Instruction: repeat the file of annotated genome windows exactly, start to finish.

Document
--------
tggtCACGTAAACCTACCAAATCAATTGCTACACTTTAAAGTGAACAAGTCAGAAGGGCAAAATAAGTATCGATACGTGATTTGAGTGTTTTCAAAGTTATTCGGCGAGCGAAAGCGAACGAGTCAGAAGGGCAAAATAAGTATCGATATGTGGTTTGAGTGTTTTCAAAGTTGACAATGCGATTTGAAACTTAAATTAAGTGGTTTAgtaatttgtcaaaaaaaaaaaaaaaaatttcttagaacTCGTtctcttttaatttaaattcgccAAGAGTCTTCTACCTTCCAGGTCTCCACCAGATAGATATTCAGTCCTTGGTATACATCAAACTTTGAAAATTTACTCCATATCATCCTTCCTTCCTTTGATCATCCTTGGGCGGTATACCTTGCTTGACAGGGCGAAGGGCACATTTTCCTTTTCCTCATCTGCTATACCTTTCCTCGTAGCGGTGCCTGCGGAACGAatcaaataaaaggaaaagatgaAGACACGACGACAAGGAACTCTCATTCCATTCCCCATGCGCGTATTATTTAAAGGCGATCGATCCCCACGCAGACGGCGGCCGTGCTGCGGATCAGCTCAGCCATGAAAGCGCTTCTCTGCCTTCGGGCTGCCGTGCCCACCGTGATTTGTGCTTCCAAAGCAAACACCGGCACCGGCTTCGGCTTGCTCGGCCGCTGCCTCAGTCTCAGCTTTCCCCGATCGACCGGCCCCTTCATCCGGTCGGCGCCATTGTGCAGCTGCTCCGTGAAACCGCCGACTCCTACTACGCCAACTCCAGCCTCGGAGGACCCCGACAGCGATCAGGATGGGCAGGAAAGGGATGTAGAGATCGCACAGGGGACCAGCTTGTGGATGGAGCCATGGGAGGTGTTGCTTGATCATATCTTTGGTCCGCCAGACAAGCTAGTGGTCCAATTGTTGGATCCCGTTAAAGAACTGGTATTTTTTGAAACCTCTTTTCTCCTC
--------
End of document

tggtCACGTAAACCTACCAAATCAATTGCTACACTTTAAAGTGAACAAGTCAGAAGGGCAAAATAAGTATCGATACGTGATTTGAGTGTTTTCAAAGTTATTCGGCGAGCGAAAGCGAACGAGTCAGAAGGGCAAAATAAGTATCGATATGTGGTTTGAGTGTTTTCAAAGTTGACAATGCGATTTGAAACTTAAATTAAGTGGTTTAgtaatttgtcaaaaaaaaaaaaaaaaatttcttagaacTCGTtctcttttaatttaaattcgccAAGAGTCTTCTACCTTCCAGGTCTCCACCAGATAGATATTCAGTCCTTGGTATACATCAAACTTTGAAAATTTACTCCATATCATCCTTCCTTCCTTTGATCATCCTTGGGCGGTATACCTTGCTTGACAGGGCGAAGGGCACATTTTCCTTTTCCTCATCTGCTATACCTTTCCTCGTAGCGGTGCCTGCGGAACGAatcaaataaaaggaaaagatgaAGACACGACGACAAGGAACTCTCATTCCATTCCCCATGCGCGTATTATTTAAAGGCGATCGATCCCCACGCAGACGGCGGCCGTGCTGCGGATCAGCTCAGCCATGAAAGCGCTTCTCTGCCTTCGGGCTGCCGTGCCCACCGTGATTTGTGCTTCCAAAGCAAACACCGGCACCGGCTTCGGCTTGCTCGGCCGCTGCCTCAGTCTCAGCTTTCCCCGATCGACCGGCCCCTTCATCCGGTCGGCGCCATTGTGCAGCTGCTCCGTGAAACCGCCGACTCCTACTACGCCAACTCCAGCCTCGGAGGACCCCGACAGCGATCAGGATGGGCAGGAAAGGGATGTAGAGATCGCACAGGGGACCAGCTTGTGGATGGAGCCATGGGAGGTGTTGCTTGATCATATCTTTGGTCCGCCAGACAAGCTAGTGGTCCAATTGTTGGATCCCGTTAAAGAACTGGTATTTTTTGAAACCTCTTTTCTCCTC